Interviewer: Could you talk a bit more about it? We are very interested in that topic. 

Dora: The leading activists were my students. They were putting red head band. And, they were saying that President Marcos was bad. They were against the declaration of the Martial Law in general. And we were young… I was also young, and thought Marcos was not doing the right thing. Years after that, I realized that he was doing well…he was doing good for the Filipinos. 

My views changed much later, after 1986. Perhaps during the term of Cory Aquino. At first, I praised and worshiped Cory…But, there was something I did not like about the way she ran the government, and gradually realized that Marcos was doing good in his way. When we are young, we keep changing our views. Only after getting older, you realize something you didn’t earlier.  When you reach a certain age, you can view things in a balanced way: He used to be good, he is bad now, or she used to be bad, but she is good now, etc. 

I think Marcos chose to rule in that way because the Filipinos were undisciplined. They needed discipline. Even now. That’s why I like the way of the present president (Duterte). 

Personally my life during the Martial Law was ok. Just that, our salary was lower. We were made to believe that it had to be like that. After Cory became president…Boom. Salary suddenly increased… I was supportive of Cory. 

Interviewer: Did you teach in other places too? 

Dora: Yes. I also taught at general high school in Medina and Ginggog in Misamis Oriental for 8 years. It’s a rich, but small town. At night, I also taught two subjects at Liceu de Cagayan. I came back to CDO around 1965. 

Interviewer: When was the most difficult time in your life?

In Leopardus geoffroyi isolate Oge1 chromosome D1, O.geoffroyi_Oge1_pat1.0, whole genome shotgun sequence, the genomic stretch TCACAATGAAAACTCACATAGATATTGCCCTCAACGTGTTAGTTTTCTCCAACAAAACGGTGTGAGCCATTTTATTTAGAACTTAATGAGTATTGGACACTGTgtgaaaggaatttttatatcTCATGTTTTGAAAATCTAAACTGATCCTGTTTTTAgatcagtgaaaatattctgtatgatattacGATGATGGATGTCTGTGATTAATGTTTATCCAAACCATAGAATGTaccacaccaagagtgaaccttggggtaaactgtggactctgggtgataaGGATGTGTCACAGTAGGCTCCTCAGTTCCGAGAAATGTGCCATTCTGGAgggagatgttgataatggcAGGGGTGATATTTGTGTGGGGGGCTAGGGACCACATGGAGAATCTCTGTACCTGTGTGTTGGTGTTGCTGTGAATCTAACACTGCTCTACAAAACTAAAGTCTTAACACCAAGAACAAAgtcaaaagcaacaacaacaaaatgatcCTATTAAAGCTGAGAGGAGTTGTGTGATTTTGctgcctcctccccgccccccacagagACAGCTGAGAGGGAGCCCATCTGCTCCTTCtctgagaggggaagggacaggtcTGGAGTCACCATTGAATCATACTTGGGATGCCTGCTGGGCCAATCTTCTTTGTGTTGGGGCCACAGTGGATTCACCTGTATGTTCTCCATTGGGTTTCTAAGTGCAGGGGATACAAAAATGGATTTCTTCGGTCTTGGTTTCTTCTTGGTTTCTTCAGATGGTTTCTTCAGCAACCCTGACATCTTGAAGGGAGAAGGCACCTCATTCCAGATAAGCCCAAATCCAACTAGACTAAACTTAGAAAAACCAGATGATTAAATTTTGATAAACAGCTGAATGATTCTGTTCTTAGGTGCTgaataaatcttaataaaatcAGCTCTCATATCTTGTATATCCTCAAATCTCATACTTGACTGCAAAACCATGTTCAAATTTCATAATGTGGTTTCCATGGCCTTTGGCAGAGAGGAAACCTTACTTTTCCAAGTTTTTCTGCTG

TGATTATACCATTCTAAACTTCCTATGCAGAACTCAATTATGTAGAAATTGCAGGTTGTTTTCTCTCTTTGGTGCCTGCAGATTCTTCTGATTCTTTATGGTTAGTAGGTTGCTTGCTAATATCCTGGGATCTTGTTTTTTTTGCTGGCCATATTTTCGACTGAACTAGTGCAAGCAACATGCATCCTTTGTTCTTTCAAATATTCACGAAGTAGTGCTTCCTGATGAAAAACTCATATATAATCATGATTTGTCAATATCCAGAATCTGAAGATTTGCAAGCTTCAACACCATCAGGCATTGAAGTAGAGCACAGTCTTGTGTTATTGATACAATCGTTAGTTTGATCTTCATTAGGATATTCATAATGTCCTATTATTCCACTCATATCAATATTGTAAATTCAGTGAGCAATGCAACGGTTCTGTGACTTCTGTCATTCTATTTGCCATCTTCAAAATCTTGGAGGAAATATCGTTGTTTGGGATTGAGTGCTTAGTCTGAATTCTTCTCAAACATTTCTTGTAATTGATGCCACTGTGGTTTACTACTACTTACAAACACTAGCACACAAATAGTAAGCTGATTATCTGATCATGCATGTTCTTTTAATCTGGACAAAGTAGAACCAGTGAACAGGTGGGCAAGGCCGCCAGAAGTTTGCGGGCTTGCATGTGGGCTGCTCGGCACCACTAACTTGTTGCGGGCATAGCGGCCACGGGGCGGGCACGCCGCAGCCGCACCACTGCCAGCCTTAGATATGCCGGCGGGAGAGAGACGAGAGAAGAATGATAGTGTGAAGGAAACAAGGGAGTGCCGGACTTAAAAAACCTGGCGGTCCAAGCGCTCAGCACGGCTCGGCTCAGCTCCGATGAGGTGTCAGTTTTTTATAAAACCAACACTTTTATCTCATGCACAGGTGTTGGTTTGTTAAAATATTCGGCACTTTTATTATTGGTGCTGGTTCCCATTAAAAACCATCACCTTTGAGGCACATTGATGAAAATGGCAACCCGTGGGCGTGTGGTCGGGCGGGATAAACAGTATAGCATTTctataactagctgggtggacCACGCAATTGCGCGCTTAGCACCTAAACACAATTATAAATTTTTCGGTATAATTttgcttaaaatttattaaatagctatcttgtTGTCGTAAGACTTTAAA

Dora: It was the time when my father passed away. My papa passed away when I was 11. He was only 33. My mother when she was 67 so it was much later. When my father passed away, our lives were very difficult. We had to live with our aunties. It was difficult, because…one aunt was teaching…another aunty was doing house work. We were very poor. We sold anything that we could sell such as vegetable, kankong, etc…. That’s why you should live until your children finish, at least, their college education. Even after all, we are still poor! 

Interviewer: Kisho Tsuchiya

Interviewee: Dora

Tags & Keywords

Transcript Notes


  1. How does Dora’s testimony enrich our understanding of student activism in the Cold War Philippines from the educator’s perspective?

  2. How does Dora’s testimony challenge traditional understandings of the ideological divide which shaped the Cold War

  3. What does Dora’s changed views of Marcos’ presidency suggest about the nature of the Cold War in the Philippines? How is her response shaped by her own positionality, social and economic background?